** technically New Jersey but ya know, i bet the caterer was from New York.  ;-)  just kidding i love new jersey

hands down no question whatsoever.  

the room was DECORATED with cocktails.  pretty red, green, and pink ones.  cocktails with apples in them.  cocktails with gummy bears in them.  cocktails ready at the bar. cocktails being passed around by servers.  and then there were the FOOD cocktails.  the mashed potato cocktails.  the steak-tinis.  there was a meat grill.  and a fish grill.  sushi boats.  a variety dumpling bar.  a middle eastern buffet section.  bellinis.  a fancy veggie buffet section.  people walking around with sweet potato pancakes.  and fancy and delicious hotdogs.  duck cigars.  chicken teriyaki.  i was blown. a. way. 

photos courtesy of Sue Young

oh yeah.  and then there was dinner.  which was delicious.  and beautiful.  but i was in a food coma at that point and didn't appreciate it as much as i should have.

so.  if we go back to the new york versus paris culinary challenge, there is no question that (for me), new york comes out on top.  and on top of new york is amy and aron's cocktail hour.  which is going to be damn hard to beat.  

now that i'm back in paris, it's back to soup and veggies.  ya know, so that my jeans can fit again. 

bon appetit.......

dimanche 8 mars 2009

move over soup, it's time for sushi

if the culinary theme of january pervading alki's existence was soup, then there's no doubt that february was all about SUSHI ** .

** ok, for the purists, i never actually made SUSHI.  just maki.   clarification:

maki = rolls with seaweed, rice and whatever else you chose to put in
sushi = raw fish with rice
sashimi = raw fish toute seule

the first time i made sushi was back at jas' house in september with jas and laura.  

we made california rolls and were shocked to realize how incredibly simple and quick it was to make the equivalent of (or even better than) what you find at the japanese restaurant (ok, it might be important to note that jas had prepared everything -- including the RICE  which is probably the trickiest part of sushi -- ahead of time).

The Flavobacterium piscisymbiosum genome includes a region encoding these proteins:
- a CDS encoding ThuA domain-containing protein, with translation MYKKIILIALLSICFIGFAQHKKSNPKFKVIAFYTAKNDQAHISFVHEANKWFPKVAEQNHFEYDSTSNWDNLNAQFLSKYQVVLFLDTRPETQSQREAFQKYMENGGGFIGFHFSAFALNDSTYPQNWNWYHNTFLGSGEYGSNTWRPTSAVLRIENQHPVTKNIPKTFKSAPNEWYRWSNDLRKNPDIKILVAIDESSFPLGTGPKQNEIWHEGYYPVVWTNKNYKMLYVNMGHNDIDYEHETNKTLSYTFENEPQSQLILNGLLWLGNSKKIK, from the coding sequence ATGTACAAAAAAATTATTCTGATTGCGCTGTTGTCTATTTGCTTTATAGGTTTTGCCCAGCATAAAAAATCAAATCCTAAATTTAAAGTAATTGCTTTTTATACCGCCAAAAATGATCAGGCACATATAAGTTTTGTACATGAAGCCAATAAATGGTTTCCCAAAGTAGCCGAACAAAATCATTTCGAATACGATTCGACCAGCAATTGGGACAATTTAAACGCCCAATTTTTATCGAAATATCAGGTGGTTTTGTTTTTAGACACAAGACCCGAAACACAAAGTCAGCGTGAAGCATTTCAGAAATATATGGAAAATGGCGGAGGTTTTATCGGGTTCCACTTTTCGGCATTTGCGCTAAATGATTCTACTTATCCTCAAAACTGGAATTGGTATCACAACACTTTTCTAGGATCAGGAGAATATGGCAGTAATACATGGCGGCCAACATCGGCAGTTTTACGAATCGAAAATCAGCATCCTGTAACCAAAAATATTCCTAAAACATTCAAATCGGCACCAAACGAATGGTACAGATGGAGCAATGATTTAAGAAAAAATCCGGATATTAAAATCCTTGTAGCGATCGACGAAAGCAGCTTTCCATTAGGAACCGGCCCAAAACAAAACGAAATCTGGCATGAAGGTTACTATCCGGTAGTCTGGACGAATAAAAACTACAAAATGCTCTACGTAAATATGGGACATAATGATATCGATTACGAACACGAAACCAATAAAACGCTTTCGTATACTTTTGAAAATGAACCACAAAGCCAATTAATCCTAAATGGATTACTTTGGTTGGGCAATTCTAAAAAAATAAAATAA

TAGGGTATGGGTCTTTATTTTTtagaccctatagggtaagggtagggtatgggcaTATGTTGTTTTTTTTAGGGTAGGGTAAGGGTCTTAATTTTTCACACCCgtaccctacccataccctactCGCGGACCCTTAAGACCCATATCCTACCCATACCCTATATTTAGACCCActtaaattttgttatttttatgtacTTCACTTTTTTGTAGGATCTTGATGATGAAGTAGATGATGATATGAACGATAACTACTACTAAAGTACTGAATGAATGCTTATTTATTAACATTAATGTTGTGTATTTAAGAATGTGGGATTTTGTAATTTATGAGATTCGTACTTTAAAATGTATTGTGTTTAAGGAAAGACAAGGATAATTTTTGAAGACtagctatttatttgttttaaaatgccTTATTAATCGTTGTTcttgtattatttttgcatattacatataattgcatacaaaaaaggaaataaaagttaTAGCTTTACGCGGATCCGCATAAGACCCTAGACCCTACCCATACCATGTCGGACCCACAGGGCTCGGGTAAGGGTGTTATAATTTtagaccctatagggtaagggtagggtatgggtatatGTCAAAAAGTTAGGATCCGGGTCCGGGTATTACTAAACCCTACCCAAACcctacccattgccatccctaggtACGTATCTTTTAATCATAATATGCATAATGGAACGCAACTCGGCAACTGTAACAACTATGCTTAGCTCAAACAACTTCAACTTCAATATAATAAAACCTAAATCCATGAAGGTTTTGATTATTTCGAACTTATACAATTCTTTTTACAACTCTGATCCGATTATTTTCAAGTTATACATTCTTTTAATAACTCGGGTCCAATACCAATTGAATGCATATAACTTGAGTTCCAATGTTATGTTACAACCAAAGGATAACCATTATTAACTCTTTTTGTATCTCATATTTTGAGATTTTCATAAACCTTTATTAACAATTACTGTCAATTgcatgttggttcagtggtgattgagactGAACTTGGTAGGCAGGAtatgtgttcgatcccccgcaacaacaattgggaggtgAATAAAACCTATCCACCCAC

and then more recently, celia and i took pilar to "atelier des chefs" for her birthday (we get sometimes a bit behind on birthday presents considering that pilar's birthday was in ... june... ).  ateliers des chefs is a fantastic cooking school which allows you to take a stand alone cooking course (1-3 hours in length) and learn how to make as much as a full-course meal (which is what we did).  see my post atelier des chefs - grey goose cocktail night about a cocktail course i did there last year with my crazy coworkers.

anyway, our meal consisted of :

entrée - maki de daurade royale, chèvre frais à la tomate confite et citron vert
plat - Subuta, wok de porc à l'asiatique, épis de maïs et pousses de bambou
dessert - soufflé au chocolat blanc et thé vert

everything was DELICIOUSSS, but my favorite was by far the maki with chevre and sun-dried tomatoes: 

i was so inspired by our sushi-making experience, that i decided to share what we learned at my sushi and karaoke birthday party !!!  

and then again, with my family at our belfast reunion!!

despite the sushi saturation in my life, i still maintain the same appreciation and enthusiasm about it so if you're interested in learning, i still have about 80 sheets of seaweed at my house!

i'll try to explain as simply as possible how to make maki (and i've also pasted below the official recipe from atelier des chefs -- if you want a translation or the recipe of the other dishes, just let me know). 

key ingredients:

- seaweed
- short-grained rice
- rice vinegar with salt and sugar (you can either buy the ingredients separately, or you can find a mix already made, in liquid or in dry form)

other necessities:
- soy sauce
- ginger
- wasabe
- sesame seeds
- maki roller

variables -- WHAT YOU WANT TO PUT IN YOUR MAKI (up until now, i've stuck with vegetarian maki)!

- avocado
- crab
- cucumber
- mayo

euro-japanese fusion
- goat cheese
- sundried tomatoes
- red bell peppers

and it's really just an opportunity to be as creative as you want.  at sushi planet, they have "nutella maki" !  mmmmmm....

the instructions are as follows:

1. cook your short-grain rice, but be careful not to over or undercook it.  
2. add the vinegar mix to give your rice to add that extra flavor
3. slice your ingredients in long, thin, shapes (see photos for example)
4. lay out your seaweed sheet on top of your maki roller, and spread a thin layer of rice on it, leaving about an inch on the bottom and an 1-2 inches on the top to be able to close your roll